Le Cordon Bleu. Well. What do you think of when you hear those three words? A master chef? A piece of chicken stuffed with cheese and ham or bacon? France? Julia Child? I probably think a bit of all of these but more high standards, super high kitchen skill levels and, where a cookbook is concerned, complicated.
So why, do you ask, did I lug home (well, drove home…I didn’t want to drag this thing on the ION!) the heavy, 500 page copy of Le Cordon Bleu Pastry School from the library? Partly as a challenge to myself. Definitely in the hopes of learning something new. And yes, I was wooed by the beautiful photos (check out the mirror glaze on the cake on page 252) and the elegance of this new cookbook.
I have to say I was pretty excited on my first look through. So many delicious sounding and looking baked goods. Pastries, yes, but also cookies and desserts. Where should I begin?
On closer inspection the first thing I discovered is that a lot of the recipes I was tempted by would require me to go shopping for critical ingredients. As I delved further into the cookbook, that shopping list was going to expand to purchasing new equipment, baking tins etc. Now, as much as I like trying new recipes, I’m not the type to buy a special tin to make a one-off recipe. Nope.
So, my ambitious “to try” list had to be edited down to a more reasonable (practical? economical?) level. I started off with a lemon pound cake. I do not have mini loaf tins so I made it as one large cake and that worked out just fine. Easy to make, moist and delicious, this was all starting out on a high. The Black Forest Gateau and the Chocolate Berry Cake were very tempting but I’m going to hold off until a dinner party with family or friends to give them a go.
The chocolate marble cakes once again required a special tin so I opted instead for “individual” (they’re too big to be “individual”, really) bundt cakes. I didn’t get the swirl right so ended up more with two-tone cakes than marbled. The cake was dense and rich; more than the pound cake was actually. For presentation, I piped whipped cream on the cakes and added slices of mandarin oranges. They looked pretty fabulous and tasted good although a bit heavy for my liking.
The final recipe I tried was my favourite. They were a sandwich-style cookie made with ground almonds and glued together with chocolate ganache. The dough and the ganache came together easily. Whilst they didn’t look like the photo in the book, they did look very good. Colour was even, nice flavour and that ganache. Yum!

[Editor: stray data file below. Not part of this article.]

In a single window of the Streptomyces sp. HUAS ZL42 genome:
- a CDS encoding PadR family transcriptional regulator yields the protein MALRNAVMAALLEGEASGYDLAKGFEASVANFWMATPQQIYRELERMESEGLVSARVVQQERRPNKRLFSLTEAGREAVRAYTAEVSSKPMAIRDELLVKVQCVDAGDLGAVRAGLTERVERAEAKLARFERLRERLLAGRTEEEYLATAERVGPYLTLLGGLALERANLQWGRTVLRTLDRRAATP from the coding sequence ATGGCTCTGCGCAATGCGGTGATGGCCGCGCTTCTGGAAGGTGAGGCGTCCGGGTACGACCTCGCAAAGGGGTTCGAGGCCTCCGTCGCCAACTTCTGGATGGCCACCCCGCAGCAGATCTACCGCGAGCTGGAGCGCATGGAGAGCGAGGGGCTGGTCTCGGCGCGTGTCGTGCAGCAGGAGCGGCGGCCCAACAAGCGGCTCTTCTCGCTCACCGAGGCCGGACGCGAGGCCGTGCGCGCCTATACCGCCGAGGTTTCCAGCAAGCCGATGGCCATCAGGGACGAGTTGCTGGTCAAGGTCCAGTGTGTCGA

So, while I may not have invested in new equipment, perfected my piping or attempted a macaronnade or entremets, I do not feel defeated. I took out a Cordon Bleu cookbook, made a few items with very good result and have two in hand for the future. I’d say that’s très bon.
- Sandi H.
Sandwich Style Chocolate Biscuits
Ganache (make this the night before!)
200 grams / 1.6 cups chocolate (65% cocoa)
225 ml cream
22 grams glucose (I used 4 tsp of white corn syrup instead)
35 grams butter / 2.5 tblsp butter
120 grams / ½ c butter, softened
25 grams / ¼ c ground almonds (I used a little less than ¼ c)
65 grams / ½ c icing sugar (a generous ½ cup)
2 grams / ½ tsp salt
200 grams / 1.6 cups all purpose flour
For the ganache, chop chocolate and place in glass bowl. Heat cream until just below boiling. Remove from heat and mix in glucose/syrup. Pour the hot liquid over the chocolate and mix well with whisk. Mix in the butter. Cover with cling film and let stand at room temperature overnight.
Preheat oven to 300F.
Cream butter, almonds, icing sugar and salt together. Mix in egg and then flour to make a smooth dough. Roll out on lightly floured baking board until 4mm thickness.
Cut into medium-sized circles (or whatever shape is your preference), approximately 20 cookies. Take 10 of the cookie, and cut out a small circle or heart in the middle. Bake for 12 to 15 minutes or until the bottoms of the cookies are light golden brown. Set on cooling rack to cool completely.
To assemble the cookies, spread ganache on the solid disks. Place the biscuits with the cut out on top. Press together lightly to encourage “sealing”. Let sit to stabilize.
These cookies will stay fresh for at least a week if stored in an airtight container.
The ganache can be stored in a glass jar, tightly sealed, in the fridge. It made an excellent glaze for baked chocolate donuts a week later…but that’s for another review!